Dr. Zoé Whitley is an American art historian and curator who has been Director of Chisenhale Gallery since 2020. Based in London, UK, she has held curatorial positions at the Victoria and Albert Museum, the Tate galleries, and the Hayward Gallery. She is a Black leader in the arts and is at the forefront of empowering diverse voices. Her work promotes exceptional Black and BIPOC art through local activism that reverberates globally. Her research interests include contemporary artists and art practices from Africa and the African diaspora. The sustainability of diverse talent is in the minds of many in the artistic community.

picture of Andrea Fatona
Dr. Andrea Fatona
About Dr. Andrea Fatona

Dr. Andrea Fatona is an independent curator, Associate Professor in the Faculty of Art at OCAD University and a Tier 2 Canada Research Chair in Canadian Black Diasporic Cultural Production. She is concerned with issues of equity within the sphere of the arts and the pedagogical possibilities of art works produced by Black Canadians in articulating broader perspectives of Canadian identities. Her broader interest is in the ways art, ‘culture’ and ‘education’ can be employed to illuminate complex issues that pertain to social justice, citizenship, belonging and nationhood.  She is the recipient of awards from the Canada Council for the Arts, the Ontario Arts Council, the Social Sciences and Humanities Research Council of Canada and was the 2017/18 OCAD U-Massey Fellow.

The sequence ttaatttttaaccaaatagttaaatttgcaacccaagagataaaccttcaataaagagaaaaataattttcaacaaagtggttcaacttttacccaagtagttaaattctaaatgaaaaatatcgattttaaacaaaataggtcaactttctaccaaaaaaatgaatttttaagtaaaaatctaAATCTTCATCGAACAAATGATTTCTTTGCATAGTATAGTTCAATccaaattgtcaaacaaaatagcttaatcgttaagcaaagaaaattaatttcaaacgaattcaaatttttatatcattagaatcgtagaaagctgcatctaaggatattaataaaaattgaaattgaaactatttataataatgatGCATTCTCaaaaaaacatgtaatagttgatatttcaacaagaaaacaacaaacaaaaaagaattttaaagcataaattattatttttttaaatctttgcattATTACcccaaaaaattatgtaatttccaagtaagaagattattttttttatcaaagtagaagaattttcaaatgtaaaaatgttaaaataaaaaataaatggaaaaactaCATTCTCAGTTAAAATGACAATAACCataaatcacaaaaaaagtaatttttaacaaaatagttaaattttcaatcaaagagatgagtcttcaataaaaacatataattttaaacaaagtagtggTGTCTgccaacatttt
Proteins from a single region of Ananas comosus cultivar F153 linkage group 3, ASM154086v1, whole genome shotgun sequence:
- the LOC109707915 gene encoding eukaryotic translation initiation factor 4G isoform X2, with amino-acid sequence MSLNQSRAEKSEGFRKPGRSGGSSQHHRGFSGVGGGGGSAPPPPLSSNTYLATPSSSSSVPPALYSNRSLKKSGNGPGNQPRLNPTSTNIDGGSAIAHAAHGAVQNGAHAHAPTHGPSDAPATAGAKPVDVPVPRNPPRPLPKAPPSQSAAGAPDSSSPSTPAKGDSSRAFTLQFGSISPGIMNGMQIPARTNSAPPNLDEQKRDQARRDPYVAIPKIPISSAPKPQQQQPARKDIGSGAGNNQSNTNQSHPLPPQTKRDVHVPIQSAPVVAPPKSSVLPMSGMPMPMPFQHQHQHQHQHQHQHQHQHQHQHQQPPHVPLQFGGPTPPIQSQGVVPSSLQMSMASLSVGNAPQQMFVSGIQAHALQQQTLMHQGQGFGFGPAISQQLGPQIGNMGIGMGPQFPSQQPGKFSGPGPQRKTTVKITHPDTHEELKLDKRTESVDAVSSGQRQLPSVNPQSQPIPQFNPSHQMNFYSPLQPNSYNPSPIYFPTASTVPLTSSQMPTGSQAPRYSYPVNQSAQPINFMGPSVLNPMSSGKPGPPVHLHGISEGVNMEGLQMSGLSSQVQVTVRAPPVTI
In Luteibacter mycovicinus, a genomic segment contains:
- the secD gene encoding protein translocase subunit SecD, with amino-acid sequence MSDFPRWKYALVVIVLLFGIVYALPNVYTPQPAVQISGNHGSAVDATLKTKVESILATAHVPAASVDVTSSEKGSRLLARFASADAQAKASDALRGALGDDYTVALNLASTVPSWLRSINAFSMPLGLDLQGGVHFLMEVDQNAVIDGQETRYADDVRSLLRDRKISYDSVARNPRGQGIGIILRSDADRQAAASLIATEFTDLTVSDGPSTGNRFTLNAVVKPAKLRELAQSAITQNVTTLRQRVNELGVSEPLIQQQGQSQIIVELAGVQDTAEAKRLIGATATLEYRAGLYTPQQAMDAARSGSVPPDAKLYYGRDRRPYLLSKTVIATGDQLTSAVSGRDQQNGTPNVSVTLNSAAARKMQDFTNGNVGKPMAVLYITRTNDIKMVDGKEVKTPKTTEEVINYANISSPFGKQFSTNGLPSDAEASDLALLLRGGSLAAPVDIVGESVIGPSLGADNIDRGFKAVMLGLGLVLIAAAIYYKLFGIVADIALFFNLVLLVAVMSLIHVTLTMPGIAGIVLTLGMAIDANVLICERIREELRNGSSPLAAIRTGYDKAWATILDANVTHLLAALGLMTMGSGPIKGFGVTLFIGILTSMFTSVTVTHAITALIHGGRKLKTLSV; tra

Dr. Andrea Fatona will guide Dr. Whitley in free-ranging conversation on how she thinks we can sustain the multiplicity of artistic talent, while building the future where BIPOC artists thrive, including in our galleries, our monuments, street art, and art infrastructure.

How to Dress a Terran Emperor: A Respectful Dialogue with Costume Designer Gersha Phillips

Postponed. Check back to register for newly scheduled date/time (formerly scheduled for February 11, 2022 at 10 a.m)

Join us for a conversation with winning costume designer Gersha Phillips who will discuss the thinking and making of costumes for Star Trek: Discovery and her long list of film and television credits. Topics will include the role of 3D printing and other innovative technologies in costume design; diversity and inclusion in the film and television industry; and tips on where design students might find opportunities in the Toronto film and television industry. The talk will be hosted by OCAD University’s Dean of the Faculty of Design, Dr. Dori Tunstall. 
 

headshot of Gersha Phillips in front of a grey screen
Gersha Phillips
About Gersha Phillips